Prodromal phase of shingles:- Paraesthesia and pain over the affected dermatome (two days to three weeks before onset of rash)- Continuous or intermittent localised pain (varies from superficial to severe)Acute shingles:- Erythematous, maculopapular lesions evolving into a vesicular rash- New lesions forming for three to five days, with scabbing four to seven days- Rash is usually confined to one or more dermatomes; usually unilateral- Thoracic dermatomes are usually involved, particularly T5 and T6- Pain over the affected area- Possible mild systemic illness (low-grade pyrexia, malaise)Postherpetic neuralgia- Continuing pain after shingles resolves- Typically localised to the dermatome affected by shingles- Scarring or hypopigmentation of skin affected by shingles possible.DIFFERENTIAL DIAGNOSIS FOR RASH
Bacterial impetigo; herpes simplex; eczema herpeticum; coxsackie virus; pemphigoidDIFFERENTIAL DIAGNOSIS FOR PAIN
- Pathology in vertebra, underlying bone, muscle or viscera (trauma, fracture, inflammation, infection, neoplasm)- Diabetic mononeuritis- Cardiac ischaemia- Pleurisy- Tabes dorsalis (a form of neurosyphilis).TREATMENT FOR SHINGLES
Systemic antiviralsThese can be effective if begun within 72 hours of the onset of the rash (Beutner, 1995). They are recommended for (Scott, 2000):- All patients with ophthalmic zoster- All immunosuppressed patients- All patients aged over 55- All patients with disseminated zoster.Skin careSkin hygiene is important to prevent secondary infection. If the lesions are weeping, raw or sticking to bedding and clothing, non-adherent dressings should be used. These symptoms often indicate a secondary infection. Some patients find calamine lotion, wet dressings and ice packs provide short-term relief from burning and itching.AnalgesiaAcute shingles pain can be severely debilitating, and effective pain relief is vital. The World Health Organization three-step analgesic ladder is a useful model (WHO, 1990):- Step 1. Non-opioid- Step 2. Weak opioid combined with a non-opioid- Step 3. Strong opioid with or without a non-opioid.An adjuvant analgesic such as low-dose amitriptyline, may be required at any step. Oral non-steroidal anti-inflammatories seem to be of little benefit for acute shingles pain.TREATMENT FOR PHN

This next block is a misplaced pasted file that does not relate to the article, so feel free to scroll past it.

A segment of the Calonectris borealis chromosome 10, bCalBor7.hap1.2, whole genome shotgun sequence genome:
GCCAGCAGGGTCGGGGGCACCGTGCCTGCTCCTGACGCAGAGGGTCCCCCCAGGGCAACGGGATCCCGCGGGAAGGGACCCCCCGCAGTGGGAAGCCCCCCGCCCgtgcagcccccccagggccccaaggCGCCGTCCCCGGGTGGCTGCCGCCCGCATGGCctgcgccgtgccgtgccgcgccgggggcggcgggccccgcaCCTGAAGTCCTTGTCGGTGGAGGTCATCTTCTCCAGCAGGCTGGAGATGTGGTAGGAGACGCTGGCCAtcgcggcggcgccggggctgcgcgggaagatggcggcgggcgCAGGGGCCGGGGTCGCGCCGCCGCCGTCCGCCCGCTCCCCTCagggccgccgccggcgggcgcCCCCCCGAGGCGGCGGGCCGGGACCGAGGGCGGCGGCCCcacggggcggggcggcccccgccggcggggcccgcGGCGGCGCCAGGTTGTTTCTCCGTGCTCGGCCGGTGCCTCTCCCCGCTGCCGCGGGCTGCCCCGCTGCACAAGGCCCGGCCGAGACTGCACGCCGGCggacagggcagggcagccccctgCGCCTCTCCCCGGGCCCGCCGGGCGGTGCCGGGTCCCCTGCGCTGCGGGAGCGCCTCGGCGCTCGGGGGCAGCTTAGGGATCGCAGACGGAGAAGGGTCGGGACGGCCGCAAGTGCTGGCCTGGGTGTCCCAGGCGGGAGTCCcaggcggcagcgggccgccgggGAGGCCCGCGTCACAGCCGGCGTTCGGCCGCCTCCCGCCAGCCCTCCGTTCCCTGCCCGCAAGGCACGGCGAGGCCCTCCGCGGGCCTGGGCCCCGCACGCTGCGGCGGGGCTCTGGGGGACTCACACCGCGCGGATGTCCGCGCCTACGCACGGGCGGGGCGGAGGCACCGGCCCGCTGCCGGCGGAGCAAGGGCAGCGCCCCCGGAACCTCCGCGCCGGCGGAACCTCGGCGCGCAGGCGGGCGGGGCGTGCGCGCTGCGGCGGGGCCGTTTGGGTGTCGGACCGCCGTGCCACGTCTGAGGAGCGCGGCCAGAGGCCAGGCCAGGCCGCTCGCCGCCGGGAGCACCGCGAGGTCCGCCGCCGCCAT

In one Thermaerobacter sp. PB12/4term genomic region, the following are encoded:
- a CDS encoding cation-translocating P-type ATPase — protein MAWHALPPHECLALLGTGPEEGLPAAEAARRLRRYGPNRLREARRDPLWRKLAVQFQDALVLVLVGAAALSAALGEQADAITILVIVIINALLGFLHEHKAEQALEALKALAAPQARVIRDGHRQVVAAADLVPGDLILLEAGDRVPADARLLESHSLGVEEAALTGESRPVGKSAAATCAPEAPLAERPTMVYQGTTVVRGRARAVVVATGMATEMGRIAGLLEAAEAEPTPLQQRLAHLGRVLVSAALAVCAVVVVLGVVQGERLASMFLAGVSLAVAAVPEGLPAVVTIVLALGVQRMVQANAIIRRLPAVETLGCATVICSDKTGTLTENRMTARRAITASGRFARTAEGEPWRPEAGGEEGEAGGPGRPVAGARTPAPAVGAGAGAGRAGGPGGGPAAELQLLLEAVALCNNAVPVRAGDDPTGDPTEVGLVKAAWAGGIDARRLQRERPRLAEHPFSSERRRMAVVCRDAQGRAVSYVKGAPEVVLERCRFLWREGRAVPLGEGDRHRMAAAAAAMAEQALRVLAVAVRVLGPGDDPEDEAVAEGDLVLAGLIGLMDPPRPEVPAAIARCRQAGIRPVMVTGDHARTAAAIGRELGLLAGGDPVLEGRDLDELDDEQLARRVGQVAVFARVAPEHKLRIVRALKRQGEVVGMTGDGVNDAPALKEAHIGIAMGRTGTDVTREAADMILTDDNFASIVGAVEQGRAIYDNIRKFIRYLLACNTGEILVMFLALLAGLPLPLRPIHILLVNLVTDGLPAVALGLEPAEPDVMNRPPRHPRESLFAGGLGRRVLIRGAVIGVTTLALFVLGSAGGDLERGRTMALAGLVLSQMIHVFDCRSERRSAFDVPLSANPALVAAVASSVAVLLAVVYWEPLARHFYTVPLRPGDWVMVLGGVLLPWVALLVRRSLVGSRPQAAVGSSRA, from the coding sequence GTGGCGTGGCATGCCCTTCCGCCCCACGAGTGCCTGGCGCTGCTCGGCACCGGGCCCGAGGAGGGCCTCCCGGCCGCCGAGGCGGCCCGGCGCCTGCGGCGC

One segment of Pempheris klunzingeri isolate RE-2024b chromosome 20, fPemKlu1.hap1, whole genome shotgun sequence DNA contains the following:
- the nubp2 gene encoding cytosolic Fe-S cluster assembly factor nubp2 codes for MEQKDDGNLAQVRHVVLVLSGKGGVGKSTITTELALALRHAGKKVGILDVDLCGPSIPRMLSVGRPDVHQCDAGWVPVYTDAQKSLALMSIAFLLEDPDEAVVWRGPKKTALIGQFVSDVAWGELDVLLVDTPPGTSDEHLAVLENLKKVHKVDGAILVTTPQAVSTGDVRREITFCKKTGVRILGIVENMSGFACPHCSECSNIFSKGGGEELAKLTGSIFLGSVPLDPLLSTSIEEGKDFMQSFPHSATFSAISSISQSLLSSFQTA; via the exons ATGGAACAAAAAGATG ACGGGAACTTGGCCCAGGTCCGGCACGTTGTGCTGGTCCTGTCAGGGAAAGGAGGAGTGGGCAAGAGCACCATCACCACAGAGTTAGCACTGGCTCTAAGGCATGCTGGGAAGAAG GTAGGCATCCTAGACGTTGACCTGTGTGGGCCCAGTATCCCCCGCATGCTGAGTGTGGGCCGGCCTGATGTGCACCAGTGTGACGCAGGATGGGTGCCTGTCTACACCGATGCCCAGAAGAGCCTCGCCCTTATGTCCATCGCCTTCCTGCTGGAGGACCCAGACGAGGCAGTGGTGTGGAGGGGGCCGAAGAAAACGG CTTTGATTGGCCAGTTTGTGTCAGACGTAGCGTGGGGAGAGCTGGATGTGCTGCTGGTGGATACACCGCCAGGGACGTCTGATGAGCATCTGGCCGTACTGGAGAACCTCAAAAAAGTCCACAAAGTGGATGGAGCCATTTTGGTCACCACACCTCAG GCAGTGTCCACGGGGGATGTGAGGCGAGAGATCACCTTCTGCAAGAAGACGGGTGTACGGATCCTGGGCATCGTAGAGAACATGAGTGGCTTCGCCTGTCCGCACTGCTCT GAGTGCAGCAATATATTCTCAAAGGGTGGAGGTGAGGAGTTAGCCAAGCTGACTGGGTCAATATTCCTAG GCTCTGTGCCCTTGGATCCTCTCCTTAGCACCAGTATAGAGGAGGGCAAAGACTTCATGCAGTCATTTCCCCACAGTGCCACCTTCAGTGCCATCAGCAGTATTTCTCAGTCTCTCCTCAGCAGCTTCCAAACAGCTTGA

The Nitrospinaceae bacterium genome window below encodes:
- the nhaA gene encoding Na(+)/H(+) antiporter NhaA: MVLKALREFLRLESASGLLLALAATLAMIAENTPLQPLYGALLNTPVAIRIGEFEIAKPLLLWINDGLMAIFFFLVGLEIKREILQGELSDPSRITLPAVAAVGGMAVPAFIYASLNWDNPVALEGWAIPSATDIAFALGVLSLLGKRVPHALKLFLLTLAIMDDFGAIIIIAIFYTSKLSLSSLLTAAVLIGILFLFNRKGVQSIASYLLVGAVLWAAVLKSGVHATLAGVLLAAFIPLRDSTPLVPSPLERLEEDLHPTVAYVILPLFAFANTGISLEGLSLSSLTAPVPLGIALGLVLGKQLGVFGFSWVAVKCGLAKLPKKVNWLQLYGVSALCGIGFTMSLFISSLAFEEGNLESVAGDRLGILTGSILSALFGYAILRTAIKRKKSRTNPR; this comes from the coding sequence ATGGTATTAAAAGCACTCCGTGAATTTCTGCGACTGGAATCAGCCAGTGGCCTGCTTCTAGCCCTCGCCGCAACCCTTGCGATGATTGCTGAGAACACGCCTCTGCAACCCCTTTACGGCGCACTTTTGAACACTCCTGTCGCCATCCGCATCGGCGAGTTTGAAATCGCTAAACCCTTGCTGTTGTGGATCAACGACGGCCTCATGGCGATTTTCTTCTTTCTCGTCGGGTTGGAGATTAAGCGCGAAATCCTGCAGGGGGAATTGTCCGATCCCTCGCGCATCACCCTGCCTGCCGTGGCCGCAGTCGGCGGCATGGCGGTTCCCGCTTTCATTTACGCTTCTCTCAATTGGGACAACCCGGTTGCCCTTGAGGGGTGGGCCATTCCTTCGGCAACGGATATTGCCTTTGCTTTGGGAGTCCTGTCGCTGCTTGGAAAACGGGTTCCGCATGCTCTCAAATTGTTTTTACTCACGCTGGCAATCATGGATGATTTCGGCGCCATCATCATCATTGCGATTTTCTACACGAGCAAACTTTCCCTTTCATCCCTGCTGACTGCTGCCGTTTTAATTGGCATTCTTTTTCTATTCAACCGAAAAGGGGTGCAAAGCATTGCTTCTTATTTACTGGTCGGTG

Skin hypersensitivityThis is common in PHN and may be reduced by wearing natural fibres, while a protective layer such as clingfilm or 'plastic skin' may be helpful.PainCold packs may provide short-term relief. Paracetamol with or without codeine is usually effective for mild to moderate pain. While opioids are useful, there is concern about the use of strong opioids as chronic use is likely to be required. Tricyclic antidepressants are effective for many patients: amitriptyline is the drug of choice, with nortriptyline preferred if this is ineffective or not tolerated. Anticonvulsants have also been effective in reducing PHN pain, particularly gabapentin and carbamazepine.Psychological distressLong-lasting PHN can result in depression, which may require specific management.